Kriseman releases wish list for $6.5 million in BP settlement money

City Council support is mixed on how Kriseman would spend $6.5 million.
Mayor Rick Kriseman prioritizes bike-share and arts.
Mayor Rick Kriseman prioritizes bike-share and arts.
Published October 13 2015
Updated October 14 2015

ST. PETERSBURG — Last week, City Council members grumbled their fears that Mayor Rick Kriseman had already decided how to spend the city's $6.5 million in settlement money from BP's 2010 Deepwater Horizon disaster.

So they scheduled a meeting for this Thursday to discuss how to divvy it up.

But Kriseman beat them to the punch, releasing a laundry list of projects Tuesday that spends the city's share of a $21 billion settlement between the giant oil company and five gulf states, including Florida. Local governments are slated to receive $1 billion.

Among the items on Kriseman's list:

• $1 million for a bike-share program.

• $350,000 toward a private commuter ferry that would cross Tampa Bay.

• $1 million for an arts endowment.

• $250,000 to help the University of South Florida buy a new marine research vessel.

Kriseman isn't trying to pre-empt the council, said his spokesman, Ben Kirby.

"The mayor sees it as his prerogative to lay out what his priorities would be," Kirby said.

Council member Karl Nurse said the mayor is shortchanging the most pressing need: massive repairs to an aging sewer system that led to the dumping of more than 31 million gallons of wastewater during heavy rains this summer.

"Typically, administrations have the same attitude: 'We don't want to talk about money until we've decided how to spend it,' " he said. "These are all nice things. The bad news is when you measure them against immediate needs for $6 million to repair sewer pipes. When we're dumping raw sewage, I don't see why we should help USF buy a research vessel."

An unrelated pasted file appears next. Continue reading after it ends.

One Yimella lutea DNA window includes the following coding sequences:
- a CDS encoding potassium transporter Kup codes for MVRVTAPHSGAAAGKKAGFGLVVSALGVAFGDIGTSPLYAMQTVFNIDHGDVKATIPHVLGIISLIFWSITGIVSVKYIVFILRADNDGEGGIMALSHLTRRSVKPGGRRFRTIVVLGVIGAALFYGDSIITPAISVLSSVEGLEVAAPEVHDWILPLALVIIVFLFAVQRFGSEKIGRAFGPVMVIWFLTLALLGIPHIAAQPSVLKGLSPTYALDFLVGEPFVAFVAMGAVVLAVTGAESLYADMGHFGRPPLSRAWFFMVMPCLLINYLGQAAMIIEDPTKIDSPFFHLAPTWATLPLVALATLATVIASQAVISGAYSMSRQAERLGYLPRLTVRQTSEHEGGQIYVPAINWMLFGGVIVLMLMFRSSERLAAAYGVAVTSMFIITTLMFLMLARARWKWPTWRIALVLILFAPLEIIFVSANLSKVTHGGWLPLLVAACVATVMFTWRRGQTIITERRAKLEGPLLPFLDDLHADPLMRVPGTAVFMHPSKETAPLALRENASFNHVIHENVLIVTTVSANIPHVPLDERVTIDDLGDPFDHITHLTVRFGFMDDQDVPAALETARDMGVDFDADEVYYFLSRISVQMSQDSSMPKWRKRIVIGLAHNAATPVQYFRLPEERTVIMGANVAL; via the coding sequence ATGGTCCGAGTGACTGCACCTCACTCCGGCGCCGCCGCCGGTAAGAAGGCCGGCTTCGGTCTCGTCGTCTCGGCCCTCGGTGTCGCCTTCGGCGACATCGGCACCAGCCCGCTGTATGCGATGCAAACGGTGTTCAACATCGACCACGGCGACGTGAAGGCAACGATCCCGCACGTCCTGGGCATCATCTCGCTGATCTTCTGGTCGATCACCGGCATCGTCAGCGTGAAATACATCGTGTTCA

The mayor did include $1 million for wastewater infrastructure repair.

Nurse said he will fight to increase that to at least $3 million. "Candidly, it really should be all of it," Nurse said.

But council member Darden Rice, chairwoman of the council's Energy, Natural Resources and Sustainability Committee, said she was pleased with Kriseman's priorities and thought the emphasis on a range of environmental issues was appropriate.

"I don't think the wastewater crisis constitutes a raid on all BP funds," Rice said.

Rice especially likes the $1.4 million dedicated to preparing the city for rising sea levels and other climate change challenges.

"I did cartwheels when I saw that," Rice said.

Kriseman outlined his priorities in a memo sent to council members Tuesday. In the document, he said the money should be used for "one-time expenses" to prepare the city for a future of climate change, natural disasters and other environmental challenges.

"The certainty of disruptive occurrences such as natural disasters, environmental upsets and other shocks and stressors that challenge our city's infrastructure is an inevitable reality," Kriseman wrote.

Some other items on the mayor's list:

• $1.2 million for a plan to cope with extreme weather and climate change, part of the proposal Rice likes.

• $250,000 for an action plan to create a road map toward creating a carbon-neutral city.

• $1 million to retrofit city infrastructure to make streetlights, windows and heating and air conditioning systems in city buildings more energy efficient.

• $266,250 to purchase a home adjacent to the Shore Acres Recreation Center to clear the way for building a new rec center.

• $125,000 to purchase and plant about 250 trees in all eight City Council districts.

Kriseman will announce his plan at 11 a.m. today at the Water Resources Department, 1650 Third Ave. N, but that's not likely to be the end of the discussion.

Council members will offer their plans for the money at a meeting Thursday morning.

Nurse said he's not prepared to just "nibble around the edges" of Kriseman's proposals.

"Bike share, leaky sewer pipes. To me, that's not even close," Nurse said. "There are some basic jobs a city has to do. Taking away dirty water is one of those jobs."

Rice said she appreciated Kriseman "framing the discussion" for the council.

"Face it, we've seen what council does when ideas just flop around on the table and council has unlimited time to talk about it," she said. "I think this is a serious investment for a serious goal."

Contact Charlie Frago at [email protected] or (727) 893-8450. Follow @CharlieFrago.

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